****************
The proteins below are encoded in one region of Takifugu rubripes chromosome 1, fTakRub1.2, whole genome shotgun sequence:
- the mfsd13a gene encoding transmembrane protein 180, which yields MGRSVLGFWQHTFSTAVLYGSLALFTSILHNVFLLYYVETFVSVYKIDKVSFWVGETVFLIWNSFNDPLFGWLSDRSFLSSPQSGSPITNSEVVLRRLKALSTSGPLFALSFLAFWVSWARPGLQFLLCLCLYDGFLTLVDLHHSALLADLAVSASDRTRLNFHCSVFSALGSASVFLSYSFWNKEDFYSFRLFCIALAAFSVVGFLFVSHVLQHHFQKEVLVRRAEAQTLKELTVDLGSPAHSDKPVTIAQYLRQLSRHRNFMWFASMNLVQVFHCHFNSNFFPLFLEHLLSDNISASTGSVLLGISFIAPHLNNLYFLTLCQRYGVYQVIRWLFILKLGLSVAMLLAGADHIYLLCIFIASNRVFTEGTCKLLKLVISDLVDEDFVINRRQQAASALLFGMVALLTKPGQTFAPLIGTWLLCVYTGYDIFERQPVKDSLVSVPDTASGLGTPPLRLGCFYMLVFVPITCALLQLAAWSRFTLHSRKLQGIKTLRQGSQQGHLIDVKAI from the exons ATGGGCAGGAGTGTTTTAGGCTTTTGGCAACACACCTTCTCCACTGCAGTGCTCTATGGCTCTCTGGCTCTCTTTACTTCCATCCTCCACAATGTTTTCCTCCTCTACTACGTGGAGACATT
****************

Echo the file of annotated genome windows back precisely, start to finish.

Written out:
The proteins below are encoded in one region of Takifugu rubripes chromosome 1, fTakRub1.2, whole genome shotgun sequence:
- the mfsd13a gene encoding transmembrane protein 180, which yields MGRSVLGFWQHTFSTAVLYGSLALFTSILHNVFLLYYVETFVSVYKIDKVSFWVGETVFLIWNSFNDPLFGWLSDRSFLSSPQSGSPITNSEVVLRRLKALSTSGPLFALSFLAFWVSWARPGLQFLLCLCLYDGFLTLVDLHHSALLADLAVSASDRTRLNFHCSVFSALGSASVFLSYSFWNKEDFYSFRLFCIALAAFSVVGFLFVSHVLQHHFQKEVLVRRAEAQTLKELTVDLGSPAHSDKPVTIAQYLRQLSRHRNFMWFASMNLVQVFHCHFNSNFFPLFLEHLLSDNISASTGSVLLGISFIAPHLNNLYFLTLCQRYGVYQVIRWLFILKLGLSVAMLLAGADHIYLLCIFIASNRVFTEGTCKLLKLVISDLVDEDFVINRRQQAASALLFGMVALLTKPGQTFAPLIGTWLLCVYTGYDIFERQPVKDSLVSVPDTASGLGTPPLRLGCFYMLVFVPITCALLQLAAWSRFTLHSRKLQGIKTLRQGSQQGHLIDVKAI from the exons ATGGGCAGGAGTGTTTTAGGCTTTTGGCAACACACCTTCTCCACTGCAGTGCTCTATGGCTCTCTGGCTCTCTTTACTTCCATCCTCCACAATGTTTTCCTCCTCTACTACGTGGAGACATT